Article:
The Prospect of the Church. "Glorious liberty." We have liberty now—but it is imperfect—it is not complete. We are delivered from prison, and freed from our fetters; but we have still our prison wounds uncured. The diseases caught there are not healed. Our old bad habits, contracted when in bondage, cleave to us still. Our education is not complete. Our liberty is gracious—but not yet glorious. It is like the law when compared with the gospel. We may, therefore, apply the apostle's words to it: "It has no glory in this respect, by reason of the glory that excels."

But we shall soon have "glorious liberty." It will extend to the soul, which will enjoy what the Redeemer anticipated: "You will show me the path of life: in your presence is fullness of joy; at your right hand there are pleasures for evermore!" Therefore we look forward, and say with David, "As for me, I will behold your face in righteousness; I shall be satisfied, when I awake, with your likeness!"

The SOUL will be gloriously free:
free from every fetter that binds it,
free from every conflict that tries it, and
free from every burden that bows it down.

The BODY will be gloriously free! It will be a glorious body; in every respect like the body of our Lord and Savior Jesus Christ.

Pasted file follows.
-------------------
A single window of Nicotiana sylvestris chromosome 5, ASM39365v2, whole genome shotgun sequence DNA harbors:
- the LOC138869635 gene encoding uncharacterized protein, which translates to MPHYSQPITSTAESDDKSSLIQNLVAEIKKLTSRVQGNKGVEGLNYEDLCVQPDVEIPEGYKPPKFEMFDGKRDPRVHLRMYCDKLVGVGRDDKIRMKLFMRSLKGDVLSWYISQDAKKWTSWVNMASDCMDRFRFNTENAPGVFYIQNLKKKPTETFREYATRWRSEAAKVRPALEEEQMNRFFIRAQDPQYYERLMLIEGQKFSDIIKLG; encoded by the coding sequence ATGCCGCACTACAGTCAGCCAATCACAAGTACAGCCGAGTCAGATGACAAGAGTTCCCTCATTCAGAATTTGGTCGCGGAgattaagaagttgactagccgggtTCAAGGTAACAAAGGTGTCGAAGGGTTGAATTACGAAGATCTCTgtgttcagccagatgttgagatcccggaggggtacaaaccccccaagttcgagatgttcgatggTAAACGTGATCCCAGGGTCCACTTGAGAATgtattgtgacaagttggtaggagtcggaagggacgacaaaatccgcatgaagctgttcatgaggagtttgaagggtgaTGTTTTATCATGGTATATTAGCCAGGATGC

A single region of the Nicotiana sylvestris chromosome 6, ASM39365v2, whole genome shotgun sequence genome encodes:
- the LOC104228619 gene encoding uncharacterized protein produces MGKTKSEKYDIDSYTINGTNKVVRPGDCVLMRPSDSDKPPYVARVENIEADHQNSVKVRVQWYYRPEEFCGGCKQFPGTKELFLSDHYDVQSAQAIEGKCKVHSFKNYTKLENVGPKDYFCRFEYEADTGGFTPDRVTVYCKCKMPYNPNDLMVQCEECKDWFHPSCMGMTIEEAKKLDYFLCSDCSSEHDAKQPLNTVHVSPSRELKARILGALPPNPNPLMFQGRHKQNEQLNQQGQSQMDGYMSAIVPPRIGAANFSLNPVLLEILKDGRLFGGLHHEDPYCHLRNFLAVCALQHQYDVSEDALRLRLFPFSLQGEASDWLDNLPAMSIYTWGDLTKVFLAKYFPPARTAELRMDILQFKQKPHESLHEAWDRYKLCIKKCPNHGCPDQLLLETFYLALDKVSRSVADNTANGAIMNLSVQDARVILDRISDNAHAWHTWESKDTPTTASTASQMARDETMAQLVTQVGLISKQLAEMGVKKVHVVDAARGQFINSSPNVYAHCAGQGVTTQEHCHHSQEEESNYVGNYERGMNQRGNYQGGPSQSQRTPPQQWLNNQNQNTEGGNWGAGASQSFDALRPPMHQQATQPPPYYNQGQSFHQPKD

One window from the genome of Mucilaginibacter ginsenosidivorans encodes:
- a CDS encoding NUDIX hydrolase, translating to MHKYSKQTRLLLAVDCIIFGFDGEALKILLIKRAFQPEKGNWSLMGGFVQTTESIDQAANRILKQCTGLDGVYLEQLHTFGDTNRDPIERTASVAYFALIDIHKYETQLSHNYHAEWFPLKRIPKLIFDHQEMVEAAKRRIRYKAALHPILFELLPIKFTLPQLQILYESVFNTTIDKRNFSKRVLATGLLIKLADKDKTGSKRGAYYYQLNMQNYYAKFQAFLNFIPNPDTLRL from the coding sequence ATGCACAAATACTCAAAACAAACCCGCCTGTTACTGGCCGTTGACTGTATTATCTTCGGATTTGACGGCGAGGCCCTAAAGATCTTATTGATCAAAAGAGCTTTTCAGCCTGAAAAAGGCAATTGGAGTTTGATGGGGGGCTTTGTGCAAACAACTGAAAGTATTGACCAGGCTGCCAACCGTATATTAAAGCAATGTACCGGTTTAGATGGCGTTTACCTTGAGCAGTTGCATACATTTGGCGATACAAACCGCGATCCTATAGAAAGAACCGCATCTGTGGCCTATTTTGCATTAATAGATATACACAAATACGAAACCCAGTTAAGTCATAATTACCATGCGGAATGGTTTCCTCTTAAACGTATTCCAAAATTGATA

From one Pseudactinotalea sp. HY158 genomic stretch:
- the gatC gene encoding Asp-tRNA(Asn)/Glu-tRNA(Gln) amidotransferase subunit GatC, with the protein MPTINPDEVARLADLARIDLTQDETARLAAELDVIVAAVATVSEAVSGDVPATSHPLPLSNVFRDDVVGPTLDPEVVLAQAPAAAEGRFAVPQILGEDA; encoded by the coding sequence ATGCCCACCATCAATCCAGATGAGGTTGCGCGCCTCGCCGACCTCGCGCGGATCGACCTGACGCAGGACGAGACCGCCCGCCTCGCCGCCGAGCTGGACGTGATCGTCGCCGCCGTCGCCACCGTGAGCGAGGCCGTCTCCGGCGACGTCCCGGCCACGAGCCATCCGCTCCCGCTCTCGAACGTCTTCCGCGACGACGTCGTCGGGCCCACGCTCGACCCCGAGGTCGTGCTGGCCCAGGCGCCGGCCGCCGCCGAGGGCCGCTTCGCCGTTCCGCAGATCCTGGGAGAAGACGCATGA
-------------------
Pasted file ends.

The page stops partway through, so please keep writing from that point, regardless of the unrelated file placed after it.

No more disease, no more weakness, no more pain!

But health, strength, and ease will characterize it forever!

The whole person, body, soul, and spirit—will be in perfect liberty:
free from the curse—and every cross;
free from every foe—and all our fears;
free from every fault—and our numerous failings;
free from frailty—and free from folly;
free from all internal, external, and eternal evil.

It will be freedom crowned with glory—with . . .
glorious beauty,
glorious brightness,
glorious majesty,
glorious honor, and
ineffable splendor!

Eye has never seen, ear has never heard, nor has the heart of man ever conceived of anything so grand, so magnificent, so glorious—as what God has provided, and has in store for His people!

The fabric of heaven and earth will be restored. Satan shall never triumph in the destruction of a world like this. In full perfection and unsullied grandeur shall the earth lie beneath God's paternal eye, righteousness dwelling in it—and characterizing it forever! As restored, it will be a glorious monument to reflect the praise of God.

It will reflect the praise of his wisdom in frustrating effectually and eternally all the designs of Satan. The serpent's head will appear not merely bruised—but crushed!

It will reflect the praise of his power, by which he over-ruled all the conflicting events of time, all the changes which took place on earth, for his own glory and his people's good.

It will reflect the praise of his goodness, which will shine forth with all the glory of the noonday sun, and be written, as it were, in large capitals—on every portion of Paradise restored. It will be a proof of the perfect and eternal abolition of death—and a display of the wondrous triumphs of his free and sovereign grace!